After collapsing in a coma on the set of her final film, The Girl from Montmartre (1926), silent screen star Barbara La Marr, suffering from pulmonary tuberculosis, was forced into isolation in Altadena, California, by her doctor in October 1925. As the months passed, Barbara often worried that those in the outside world had forgotten her.
They hadn’t. Following her death at age twenty-nine on January 30, 1926, while she lay in state for four days in a Los Angeles chapel, an estimated 120,000 mourners—other Hollywood stars and friends who had worked with or known her intimately, fans who had worshipped her luminous image on film screens, and folks who had been touched by her kindness and unyielding generosity—filed past her golden velvet bier, paying their respects with tears and floral offerings.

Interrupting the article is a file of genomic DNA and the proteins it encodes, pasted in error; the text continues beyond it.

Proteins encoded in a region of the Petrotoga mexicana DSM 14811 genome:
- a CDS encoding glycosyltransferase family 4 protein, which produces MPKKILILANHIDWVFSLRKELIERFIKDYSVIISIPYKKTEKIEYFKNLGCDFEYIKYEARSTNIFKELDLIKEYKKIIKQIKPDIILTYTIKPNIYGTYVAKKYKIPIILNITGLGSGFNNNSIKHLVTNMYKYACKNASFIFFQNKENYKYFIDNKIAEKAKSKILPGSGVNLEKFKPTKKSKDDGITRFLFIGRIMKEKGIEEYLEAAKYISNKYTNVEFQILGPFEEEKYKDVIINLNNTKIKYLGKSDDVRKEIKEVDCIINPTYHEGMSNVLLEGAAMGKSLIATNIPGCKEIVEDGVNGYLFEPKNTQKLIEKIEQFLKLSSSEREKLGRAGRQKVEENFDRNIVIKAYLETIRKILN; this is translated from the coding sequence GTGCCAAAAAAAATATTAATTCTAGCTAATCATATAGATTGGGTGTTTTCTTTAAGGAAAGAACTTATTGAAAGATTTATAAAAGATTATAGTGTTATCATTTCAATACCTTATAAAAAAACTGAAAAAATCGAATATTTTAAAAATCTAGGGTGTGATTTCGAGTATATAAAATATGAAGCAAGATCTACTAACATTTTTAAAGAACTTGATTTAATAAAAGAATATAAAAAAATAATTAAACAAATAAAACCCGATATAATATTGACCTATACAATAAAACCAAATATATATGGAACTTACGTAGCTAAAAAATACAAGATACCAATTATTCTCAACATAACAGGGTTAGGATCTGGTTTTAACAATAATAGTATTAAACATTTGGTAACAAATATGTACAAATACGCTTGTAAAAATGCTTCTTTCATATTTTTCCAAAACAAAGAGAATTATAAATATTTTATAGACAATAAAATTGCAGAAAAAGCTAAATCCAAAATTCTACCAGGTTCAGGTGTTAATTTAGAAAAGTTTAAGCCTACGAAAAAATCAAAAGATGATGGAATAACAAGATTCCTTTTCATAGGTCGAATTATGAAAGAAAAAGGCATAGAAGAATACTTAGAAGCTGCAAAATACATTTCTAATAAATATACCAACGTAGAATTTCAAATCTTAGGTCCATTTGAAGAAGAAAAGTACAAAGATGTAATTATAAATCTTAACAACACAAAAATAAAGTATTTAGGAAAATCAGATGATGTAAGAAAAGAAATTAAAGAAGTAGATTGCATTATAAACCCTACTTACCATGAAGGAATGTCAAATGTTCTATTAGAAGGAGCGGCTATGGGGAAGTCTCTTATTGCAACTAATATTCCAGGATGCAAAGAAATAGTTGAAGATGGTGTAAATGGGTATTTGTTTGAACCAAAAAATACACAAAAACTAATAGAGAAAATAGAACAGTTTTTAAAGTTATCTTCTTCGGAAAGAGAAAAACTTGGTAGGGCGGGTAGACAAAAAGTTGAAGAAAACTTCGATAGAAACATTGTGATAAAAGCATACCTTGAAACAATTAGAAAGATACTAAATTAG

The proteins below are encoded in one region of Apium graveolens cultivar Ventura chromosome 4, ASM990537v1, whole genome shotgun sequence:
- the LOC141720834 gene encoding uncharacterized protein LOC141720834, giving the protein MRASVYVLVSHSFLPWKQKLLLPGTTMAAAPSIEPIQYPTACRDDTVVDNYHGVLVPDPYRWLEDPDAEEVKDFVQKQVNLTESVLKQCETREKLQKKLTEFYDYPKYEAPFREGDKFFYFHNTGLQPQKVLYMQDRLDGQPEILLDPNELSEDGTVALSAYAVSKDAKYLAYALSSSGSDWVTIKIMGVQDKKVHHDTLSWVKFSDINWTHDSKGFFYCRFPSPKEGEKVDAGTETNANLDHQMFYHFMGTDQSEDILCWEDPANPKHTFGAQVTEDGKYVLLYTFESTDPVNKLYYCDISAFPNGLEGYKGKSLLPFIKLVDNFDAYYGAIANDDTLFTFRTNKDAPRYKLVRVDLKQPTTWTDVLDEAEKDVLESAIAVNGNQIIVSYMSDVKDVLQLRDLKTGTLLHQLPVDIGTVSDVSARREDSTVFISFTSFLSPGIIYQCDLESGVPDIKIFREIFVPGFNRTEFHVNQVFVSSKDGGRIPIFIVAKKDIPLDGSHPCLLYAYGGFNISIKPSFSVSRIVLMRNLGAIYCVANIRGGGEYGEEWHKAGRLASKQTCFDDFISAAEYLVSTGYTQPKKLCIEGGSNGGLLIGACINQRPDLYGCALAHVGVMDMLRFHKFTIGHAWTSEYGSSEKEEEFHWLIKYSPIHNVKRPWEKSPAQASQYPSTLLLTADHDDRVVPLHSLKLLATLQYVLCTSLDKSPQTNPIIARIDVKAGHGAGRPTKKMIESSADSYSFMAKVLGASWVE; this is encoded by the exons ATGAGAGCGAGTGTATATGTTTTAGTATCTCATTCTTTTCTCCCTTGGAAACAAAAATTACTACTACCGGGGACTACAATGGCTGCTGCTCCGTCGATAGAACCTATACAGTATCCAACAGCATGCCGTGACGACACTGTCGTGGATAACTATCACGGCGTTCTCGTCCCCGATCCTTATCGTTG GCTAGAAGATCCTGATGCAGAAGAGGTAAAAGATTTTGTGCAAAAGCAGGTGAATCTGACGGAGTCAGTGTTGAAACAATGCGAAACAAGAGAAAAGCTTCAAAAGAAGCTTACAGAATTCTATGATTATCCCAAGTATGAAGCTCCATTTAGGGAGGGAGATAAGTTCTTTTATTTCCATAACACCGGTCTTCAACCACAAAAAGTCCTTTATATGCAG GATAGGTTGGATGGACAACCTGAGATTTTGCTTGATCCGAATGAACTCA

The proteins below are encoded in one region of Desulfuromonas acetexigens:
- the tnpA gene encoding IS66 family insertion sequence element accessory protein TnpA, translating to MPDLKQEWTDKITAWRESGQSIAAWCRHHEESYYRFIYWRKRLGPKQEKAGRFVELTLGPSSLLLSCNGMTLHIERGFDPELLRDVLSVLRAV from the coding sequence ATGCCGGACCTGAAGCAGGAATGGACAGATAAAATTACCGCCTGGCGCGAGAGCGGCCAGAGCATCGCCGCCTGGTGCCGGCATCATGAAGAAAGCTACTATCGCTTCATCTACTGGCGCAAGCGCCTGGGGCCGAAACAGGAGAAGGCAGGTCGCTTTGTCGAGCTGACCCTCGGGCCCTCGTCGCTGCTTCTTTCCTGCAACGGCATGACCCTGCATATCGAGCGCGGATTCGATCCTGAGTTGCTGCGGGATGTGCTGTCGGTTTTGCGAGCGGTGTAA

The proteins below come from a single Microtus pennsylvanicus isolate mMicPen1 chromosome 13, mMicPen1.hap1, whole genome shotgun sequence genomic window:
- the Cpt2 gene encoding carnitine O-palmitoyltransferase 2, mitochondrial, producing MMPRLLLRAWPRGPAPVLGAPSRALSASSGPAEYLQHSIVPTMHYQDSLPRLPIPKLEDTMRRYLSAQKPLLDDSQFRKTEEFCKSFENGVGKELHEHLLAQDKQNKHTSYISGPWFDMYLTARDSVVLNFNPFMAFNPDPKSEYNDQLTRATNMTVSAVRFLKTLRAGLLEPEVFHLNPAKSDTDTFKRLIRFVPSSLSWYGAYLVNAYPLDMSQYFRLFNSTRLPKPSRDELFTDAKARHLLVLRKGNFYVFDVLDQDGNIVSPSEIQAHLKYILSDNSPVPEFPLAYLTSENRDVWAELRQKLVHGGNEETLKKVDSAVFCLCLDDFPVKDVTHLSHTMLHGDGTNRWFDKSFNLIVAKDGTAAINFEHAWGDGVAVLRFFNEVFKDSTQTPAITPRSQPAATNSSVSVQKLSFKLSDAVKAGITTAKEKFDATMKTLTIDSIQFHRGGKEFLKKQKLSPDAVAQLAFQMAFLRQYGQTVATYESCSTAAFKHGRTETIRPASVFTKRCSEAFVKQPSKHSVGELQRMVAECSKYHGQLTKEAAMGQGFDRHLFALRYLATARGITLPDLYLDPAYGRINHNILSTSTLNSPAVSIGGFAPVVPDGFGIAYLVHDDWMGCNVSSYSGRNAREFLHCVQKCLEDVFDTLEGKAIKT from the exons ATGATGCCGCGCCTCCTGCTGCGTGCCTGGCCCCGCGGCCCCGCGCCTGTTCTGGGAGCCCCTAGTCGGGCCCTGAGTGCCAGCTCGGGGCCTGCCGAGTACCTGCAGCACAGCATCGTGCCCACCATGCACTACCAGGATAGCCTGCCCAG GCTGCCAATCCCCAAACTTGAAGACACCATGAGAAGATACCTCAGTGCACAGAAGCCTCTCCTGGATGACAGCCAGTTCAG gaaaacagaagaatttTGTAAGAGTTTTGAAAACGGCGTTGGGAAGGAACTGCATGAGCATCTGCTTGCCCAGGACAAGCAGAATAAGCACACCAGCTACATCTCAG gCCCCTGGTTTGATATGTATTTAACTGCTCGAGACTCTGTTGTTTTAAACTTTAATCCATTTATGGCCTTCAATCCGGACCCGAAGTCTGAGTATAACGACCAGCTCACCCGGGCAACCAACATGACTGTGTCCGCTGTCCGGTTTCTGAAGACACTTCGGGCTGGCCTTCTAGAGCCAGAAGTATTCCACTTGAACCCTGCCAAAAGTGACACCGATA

Among the flowers engulfing her bier and filling the chapel to overflowing was a single red rose, tucked beneath her hand by a twelve-year-old girl. “To my Beautiful Lady,” the accompanying note read, “whom I have longed to meet in this life and whom I look forward to ‘knowing’ when my time is over here. May my life be as lovely and unselfish as yours has been.” The girl’s rose, considered by Barbara’s father to be the greatest tribute, was buried with Barbara.
(Photo above: Barbara La Marr, 1924)